FRIDAY | OCTOBER 30, 2020
3:30 PM – 4:30 PM
This session will discuss the psychological impacts of social and cultural connectedness in children, and how the school physical environment is a critical factor in creating that feeling of belonging. Specifically, focus will be placed on the impact of arrival and intermediate “in between” or circulation spaces on students’ emotional and social health in conventional designs, as well as the academic and cultural opportunities to evolve these spaces. This directly impacts student health and welfare, and there is growing evidence that there is a significant correlation with school safety as well.
#1: Examine the psychological impacts to students who feel unsafe for whom traditional classrooms alone are not sufficient to support their social and emotional needs and learning styles.
#2: Understand national statistics which show how early intervention and increasing school connectiveness increases school safety.
#3: Understand principles of design for creating or adapting “in between” spaces to support a multitude of needs at all grade levels and for different social and emotional outcomes.
#4: Learn how applying intentional design strategies to space that is typically reserved for circulation can maximize the programmatic effectiveness of the space you have, while also fostering community and a sense of belonging that is inclusive to all learners.
Design of Educational Facilities: Acts as a resource to the design team in providing ongoing guidance and support to ensure that the emerging and ultimate design aligns with the established community vision, education goals, future programming, written design standards, best/next practices and education policy.
Educational Visioning: Exhibits an understanding of best and next practices related to educationalleadership, programming, teaching, learning, planning and facility design. Establishes credibility with educators, community members and design professionals while conceiving and leading a community-based visioning process. Demonstrates the ability to articulate the impact of learning environments on teaching and learning and uses that ability to facilitate a dialogue that uncovers the unique needs and long-range goals of an educational institution and its stakeholders – translating that into an actionable written/graphic program of requirements for the design practitioner.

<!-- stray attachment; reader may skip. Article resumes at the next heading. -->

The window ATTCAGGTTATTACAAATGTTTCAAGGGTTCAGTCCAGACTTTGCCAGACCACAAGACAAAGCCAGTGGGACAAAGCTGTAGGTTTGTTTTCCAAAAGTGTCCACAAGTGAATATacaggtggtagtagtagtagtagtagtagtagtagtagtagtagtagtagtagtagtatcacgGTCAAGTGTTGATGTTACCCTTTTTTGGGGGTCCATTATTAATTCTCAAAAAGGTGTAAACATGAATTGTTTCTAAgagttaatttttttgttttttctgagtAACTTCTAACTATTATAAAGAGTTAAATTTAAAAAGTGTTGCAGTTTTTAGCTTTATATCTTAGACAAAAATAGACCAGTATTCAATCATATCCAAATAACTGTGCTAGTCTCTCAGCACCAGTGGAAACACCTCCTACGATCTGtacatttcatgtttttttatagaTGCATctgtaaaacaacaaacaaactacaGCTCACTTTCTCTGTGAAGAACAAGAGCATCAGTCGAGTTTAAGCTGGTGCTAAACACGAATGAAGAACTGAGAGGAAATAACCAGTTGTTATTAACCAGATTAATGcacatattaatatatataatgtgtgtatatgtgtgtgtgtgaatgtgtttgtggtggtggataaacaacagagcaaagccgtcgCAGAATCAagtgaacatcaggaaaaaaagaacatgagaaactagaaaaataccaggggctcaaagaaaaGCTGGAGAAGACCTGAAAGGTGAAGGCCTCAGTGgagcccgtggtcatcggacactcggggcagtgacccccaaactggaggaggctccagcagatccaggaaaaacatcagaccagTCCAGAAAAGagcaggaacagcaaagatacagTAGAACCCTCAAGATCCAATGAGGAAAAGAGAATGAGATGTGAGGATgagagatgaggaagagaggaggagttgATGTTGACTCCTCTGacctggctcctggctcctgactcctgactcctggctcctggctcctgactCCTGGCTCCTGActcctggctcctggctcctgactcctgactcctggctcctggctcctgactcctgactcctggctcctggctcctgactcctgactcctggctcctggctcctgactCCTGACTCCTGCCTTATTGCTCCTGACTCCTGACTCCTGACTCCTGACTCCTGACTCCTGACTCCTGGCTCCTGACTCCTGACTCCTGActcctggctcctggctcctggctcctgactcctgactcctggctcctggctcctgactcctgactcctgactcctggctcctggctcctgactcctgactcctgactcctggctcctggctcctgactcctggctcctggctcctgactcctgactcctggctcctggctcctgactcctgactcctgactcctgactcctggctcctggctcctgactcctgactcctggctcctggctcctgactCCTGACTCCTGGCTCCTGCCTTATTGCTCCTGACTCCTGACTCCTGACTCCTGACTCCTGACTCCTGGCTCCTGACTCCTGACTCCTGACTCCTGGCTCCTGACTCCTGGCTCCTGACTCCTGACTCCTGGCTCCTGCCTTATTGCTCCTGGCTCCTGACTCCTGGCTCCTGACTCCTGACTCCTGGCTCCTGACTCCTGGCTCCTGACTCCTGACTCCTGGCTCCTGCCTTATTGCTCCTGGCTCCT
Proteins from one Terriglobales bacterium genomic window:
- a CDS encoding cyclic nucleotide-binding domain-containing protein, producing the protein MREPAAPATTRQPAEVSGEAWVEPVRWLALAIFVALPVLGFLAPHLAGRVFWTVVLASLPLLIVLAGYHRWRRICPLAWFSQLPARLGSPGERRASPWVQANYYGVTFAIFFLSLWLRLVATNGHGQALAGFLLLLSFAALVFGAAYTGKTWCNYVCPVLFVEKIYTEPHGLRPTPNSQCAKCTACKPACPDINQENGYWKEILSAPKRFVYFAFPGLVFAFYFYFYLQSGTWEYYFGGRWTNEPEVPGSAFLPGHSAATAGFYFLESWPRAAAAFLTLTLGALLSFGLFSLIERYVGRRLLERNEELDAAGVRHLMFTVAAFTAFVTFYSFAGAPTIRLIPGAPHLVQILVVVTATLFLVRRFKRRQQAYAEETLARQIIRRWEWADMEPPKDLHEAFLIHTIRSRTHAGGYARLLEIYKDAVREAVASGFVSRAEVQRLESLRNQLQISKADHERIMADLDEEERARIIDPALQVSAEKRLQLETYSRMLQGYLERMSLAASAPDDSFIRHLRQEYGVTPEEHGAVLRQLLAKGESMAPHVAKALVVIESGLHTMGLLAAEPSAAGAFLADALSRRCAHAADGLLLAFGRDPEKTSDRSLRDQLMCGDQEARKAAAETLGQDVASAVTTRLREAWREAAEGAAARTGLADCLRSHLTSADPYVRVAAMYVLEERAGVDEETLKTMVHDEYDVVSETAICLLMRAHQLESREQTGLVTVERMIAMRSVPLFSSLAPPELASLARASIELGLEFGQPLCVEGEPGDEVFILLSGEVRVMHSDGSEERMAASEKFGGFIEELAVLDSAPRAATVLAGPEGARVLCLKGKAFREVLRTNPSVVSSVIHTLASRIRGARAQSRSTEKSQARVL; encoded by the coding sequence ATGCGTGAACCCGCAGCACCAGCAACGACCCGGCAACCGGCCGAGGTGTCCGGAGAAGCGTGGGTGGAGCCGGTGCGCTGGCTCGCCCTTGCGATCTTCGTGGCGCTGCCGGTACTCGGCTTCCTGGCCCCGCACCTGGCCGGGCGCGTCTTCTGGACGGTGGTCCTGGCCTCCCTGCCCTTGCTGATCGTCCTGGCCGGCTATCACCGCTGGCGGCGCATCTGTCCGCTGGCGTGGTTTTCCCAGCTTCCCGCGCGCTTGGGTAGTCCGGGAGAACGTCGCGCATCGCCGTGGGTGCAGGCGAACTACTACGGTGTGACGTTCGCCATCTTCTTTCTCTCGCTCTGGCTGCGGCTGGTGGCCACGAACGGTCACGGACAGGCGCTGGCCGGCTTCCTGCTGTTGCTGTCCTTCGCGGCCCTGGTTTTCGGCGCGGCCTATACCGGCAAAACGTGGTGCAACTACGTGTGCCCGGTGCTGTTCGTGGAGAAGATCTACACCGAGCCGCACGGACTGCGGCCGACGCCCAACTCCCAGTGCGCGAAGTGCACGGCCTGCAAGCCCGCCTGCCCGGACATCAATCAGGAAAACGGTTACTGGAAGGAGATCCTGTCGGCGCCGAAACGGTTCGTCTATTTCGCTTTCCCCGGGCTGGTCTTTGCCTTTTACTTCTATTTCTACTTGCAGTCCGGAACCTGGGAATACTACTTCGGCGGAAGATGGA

Stefee Knudsen, Principal, Hacker Architects
As a Principal at Hacker, Stefee has 24 years of experience in project management and sustainability. Stefee leads Hacker’s recent K-12 education work and brings expertise in pedagogy-specific educational design. She is a member of A4LE and AIA’s Committee on Architecture for Education Knowledge Community. Stefee is a leader in the Oregon architecture community; holding positions as President of the AIA Portland in 2014, Board Director and co-chair for the Committee on the Environment.
Mo Copeland, Head of School, Oregon Episcopal School
Mo is Head of School at Oregon Episcopal School in Portland, Oregon. Prior to joining OES in 2011, she was the Upper School Head, then Head of School at Saint George’s in Spokane. She also served as Dean of Faculty at Lakeside School in Seattle. Before becoming an administrator, Mo taught physics and math for nearly 20 years at Lakeside, Moses Brown School, and Putney School.
Tammy Fisher, PhD, School Counselor, St. Thomas School
Dr. Fisher has been an educator (all grade levels) for over 35 years, passionately dedicated to evidence-based practices which coach adults and students toward greatest efficacy. As a school counselor for the past 24 years, she has presented at dozens of conferences (AMLE, Social Thinking, Ophelia Conference, Evidence-Based School Counseling Conference, National Anti-Bullying, an annual presenter at Washington School Counselor Conferences), schools, webinars, and agencies across the US and Canada.